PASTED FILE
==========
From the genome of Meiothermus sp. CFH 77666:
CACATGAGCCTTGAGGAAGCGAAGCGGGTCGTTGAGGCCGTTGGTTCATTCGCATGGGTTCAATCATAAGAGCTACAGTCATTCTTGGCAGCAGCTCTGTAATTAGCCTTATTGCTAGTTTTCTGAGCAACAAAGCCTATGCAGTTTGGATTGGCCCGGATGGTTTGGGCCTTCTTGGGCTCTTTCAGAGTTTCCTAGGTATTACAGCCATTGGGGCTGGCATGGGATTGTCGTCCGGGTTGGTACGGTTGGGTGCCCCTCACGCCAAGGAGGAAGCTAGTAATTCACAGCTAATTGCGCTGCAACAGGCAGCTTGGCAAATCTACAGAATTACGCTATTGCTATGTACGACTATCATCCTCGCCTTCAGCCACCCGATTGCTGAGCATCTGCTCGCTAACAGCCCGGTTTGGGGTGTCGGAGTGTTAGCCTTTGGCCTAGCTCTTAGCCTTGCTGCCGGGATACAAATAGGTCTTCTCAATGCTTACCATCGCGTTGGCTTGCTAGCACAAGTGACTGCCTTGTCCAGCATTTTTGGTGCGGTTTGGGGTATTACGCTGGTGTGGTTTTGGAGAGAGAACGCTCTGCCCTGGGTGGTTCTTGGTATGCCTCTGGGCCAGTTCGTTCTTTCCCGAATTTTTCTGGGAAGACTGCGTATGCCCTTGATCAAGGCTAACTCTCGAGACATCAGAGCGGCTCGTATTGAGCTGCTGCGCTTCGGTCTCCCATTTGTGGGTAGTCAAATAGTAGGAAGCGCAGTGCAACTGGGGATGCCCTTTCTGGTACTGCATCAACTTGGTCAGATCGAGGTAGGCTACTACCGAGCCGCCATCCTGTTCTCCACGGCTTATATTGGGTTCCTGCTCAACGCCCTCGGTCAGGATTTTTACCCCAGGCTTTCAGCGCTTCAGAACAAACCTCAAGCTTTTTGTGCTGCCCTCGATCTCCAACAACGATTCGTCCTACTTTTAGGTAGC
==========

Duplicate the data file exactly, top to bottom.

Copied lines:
From the genome of Meiothermus sp. CFH 77666:
CACATGAGCCTTGAGGAAGCGAAGCGGGTCGTTGAGGCCGTTGGTTCATTCGCATGGGTTCAATCATAAGAGCTACAGTCATTCTTGGCAGCAGCTCTGTAATTAGCCTTATTGCTAGTTTTCTGAGCAACAAAGCCTATGCAGTTTGGATTGGCCCGGATGGTTTGGGCCTTCTTGGGCTCTTTCAGAGTTTCCTAGGTATTACAGCCATTGGGGCTGGCATGGGATTGTCGTCCGGGTTGGTACGGTTGGGTGCCCCTCACGCCAAGGAGGAAGCTAGTAATTCACAGCTAATTGCGCTGCAACAGGCAGCTTGGCAAATCTACAGAATTACGCTATTGCTATGTACGACTATCATCCTCGCCTTCAGCCACCCGATTGCTGAGCATCTGCTCGCTAACAGCCCGGTTTGGGGTGTCGGAGTGTTAGCCTTTGGCCTAGCTCTTAGCCTTGCTGCCGGGATACAAATAGGTCTTCTCAATGCTTACCATCGCGTTGGCTTGCTAGCACAAGTGACTGCCTTGTCCAGCATTTTTGGTGCGGTTTGGGGTATTACGCTGGTGTGGTTTTGGAGAGAGAACGCTCTGCCCTGGGTGGTTCTTGGTATGCCTCTGGGCCAGTTCGTTCTTTCCCGAATTTTTCTGGGAAGACTGCGTATGCCCTTGATCAAGGCTAACTCTCGAGACATCAGAGCGGCTCGTATTGAGCTGCTGCGCTTCGGTCTCCCATTTGTGGGTAGTCAAATAGTAGGAAGCGCAGTGCAACTGGGGATGCCCTTTCTGGTACTGCATCAACTTGGTCAGATCGAGGTAGGCTACTACCGAGCCGCCATCCTGTTCTCCACGGCTTATATTGGGTTCCTGCTCAACGCCCTCGGTCAGGATTTTTACCCCAGGCTTTCAGCGCTTCAGAACAAACCTCAAGCTTTTTGTGCTGCCCTCGATCTCCAACAACGATTCGTCCTACTTTTAGGTAGC